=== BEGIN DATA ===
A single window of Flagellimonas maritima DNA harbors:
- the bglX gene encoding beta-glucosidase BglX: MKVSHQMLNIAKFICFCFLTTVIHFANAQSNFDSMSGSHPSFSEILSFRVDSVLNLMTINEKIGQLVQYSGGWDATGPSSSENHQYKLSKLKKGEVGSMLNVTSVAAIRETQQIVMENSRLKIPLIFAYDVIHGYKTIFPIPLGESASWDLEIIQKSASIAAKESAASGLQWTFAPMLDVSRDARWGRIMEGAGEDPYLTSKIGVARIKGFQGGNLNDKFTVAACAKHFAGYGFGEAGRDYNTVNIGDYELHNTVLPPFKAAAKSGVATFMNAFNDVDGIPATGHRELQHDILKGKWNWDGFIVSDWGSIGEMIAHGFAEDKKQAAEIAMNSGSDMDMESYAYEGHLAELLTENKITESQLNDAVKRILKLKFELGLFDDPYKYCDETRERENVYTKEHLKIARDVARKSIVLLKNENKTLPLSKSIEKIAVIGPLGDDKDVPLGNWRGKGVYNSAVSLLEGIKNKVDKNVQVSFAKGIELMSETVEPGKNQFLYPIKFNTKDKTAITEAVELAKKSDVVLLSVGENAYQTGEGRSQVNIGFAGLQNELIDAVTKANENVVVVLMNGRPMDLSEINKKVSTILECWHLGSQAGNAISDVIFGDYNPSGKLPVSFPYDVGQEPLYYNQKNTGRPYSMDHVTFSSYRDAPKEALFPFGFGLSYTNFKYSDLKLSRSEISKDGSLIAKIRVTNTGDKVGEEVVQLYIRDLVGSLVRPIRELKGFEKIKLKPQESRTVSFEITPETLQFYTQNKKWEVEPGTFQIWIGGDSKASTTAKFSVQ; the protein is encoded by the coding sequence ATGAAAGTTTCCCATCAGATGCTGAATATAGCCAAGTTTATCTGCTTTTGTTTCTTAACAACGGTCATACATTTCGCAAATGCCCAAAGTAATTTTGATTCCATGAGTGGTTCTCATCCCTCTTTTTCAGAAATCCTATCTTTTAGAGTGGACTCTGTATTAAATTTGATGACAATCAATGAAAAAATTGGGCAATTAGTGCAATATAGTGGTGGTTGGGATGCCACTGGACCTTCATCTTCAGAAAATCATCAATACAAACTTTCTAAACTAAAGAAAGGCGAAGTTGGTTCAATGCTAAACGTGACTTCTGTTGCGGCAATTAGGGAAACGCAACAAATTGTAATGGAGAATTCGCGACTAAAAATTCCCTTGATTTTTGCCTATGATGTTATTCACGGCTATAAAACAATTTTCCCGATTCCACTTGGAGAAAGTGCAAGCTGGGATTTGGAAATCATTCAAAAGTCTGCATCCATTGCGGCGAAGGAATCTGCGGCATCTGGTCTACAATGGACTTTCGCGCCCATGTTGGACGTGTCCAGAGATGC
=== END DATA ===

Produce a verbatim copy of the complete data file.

A single window of Flagellimonas maritima DNA harbors:
- the bglX gene encoding beta-glucosidase BglX: MKVSHQMLNIAKFICFCFLTTVIHFANAQSNFDSMSGSHPSFSEILSFRVDSVLNLMTINEKIGQLVQYSGGWDATGPSSSENHQYKLSKLKKGEVGSMLNVTSVAAIRETQQIVMENSRLKIPLIFAYDVIHGYKTIFPIPLGESASWDLEIIQKSASIAAKESAASGLQWTFAPMLDVSRDARWGRIMEGAGEDPYLTSKIGVARIKGFQGGNLNDKFTVAACAKHFAGYGFGEAGRDYNTVNIGDYELHNTVLPPFKAAAKSGVATFMNAFNDVDGIPATGHRELQHDILKGKWNWDGFIVSDWGSIGEMIAHGFAEDKKQAAEIAMNSGSDMDMESYAYEGHLAELLTENKITESQLNDAVKRILKLKFELGLFDDPYKYCDETRERENVYTKEHLKIARDVARKSIVLLKNENKTLPLSKSIEKIAVIGPLGDDKDVPLGNWRGKGVYNSAVSLLEGIKNKVDKNVQVSFAKGIELMSETVEPGKNQFLYPIKFNTKDKTAITEAVELAKKSDVVLLSVGENAYQTGEGRSQVNIGFAGLQNELIDAVTKANENVVVVLMNGRPMDLSEINKKVSTILECWHLGSQAGNAISDVIFGDYNPSGKLPVSFPYDVGQEPLYYNQKNTGRPYSMDHVTFSSYRDAPKEALFPFGFGLSYTNFKYSDLKLSRSEISKDGSLIAKIRVTNTGDKVGEEVVQLYIRDLVGSLVRPIRELKGFEKIKLKPQESRTVSFEITPETLQFYTQNKKWEVEPGTFQIWIGGDSKASTTAKFSVQ; the protein is encoded by the coding sequence ATGAAAGTTTCCCATCAGATGCTGAATATAGCCAAGTTTATCTGCTTTTGTTTCTTAACAACGGTCATACATTTCGCAAATGCCCAAAGTAATTTTGATTCCATGAGTGGTTCTCATCCCTCTTTTTCAGAAATCCTATCTTTTAGAGTGGACTCTGTATTAAATTTGATGACAATCAATGAAAAAATTGGGCAATTAGTGCAATATAGTGGTGGTTGGGATGCCACTGGACCTTCATCTTCAGAAAATCATCAATACAAACTTTCTAAACTAAAGAAAGGCGAAGTTGGTTCAATGCTAAACGTGACTTCTGTTGCGGCAATTAGGGAAACGCAACAAATTGTAATGGAGAATTCGCGACTAAAAATTCCCTTGATTTTTGCCTATGATGTTATTCACGGCTATAAAACAATTTTCCCGATTCCACTTGGAGAAAGTGCAAGCTGGGATTTGGAAATCATTCAAAAGTCTGCATCCATTGCGGCGAAGGAATCTGCGGCATCTGGTCTACAATGGACTTTCGCGCCCATGTTGGACGTGTCCAGAGATGC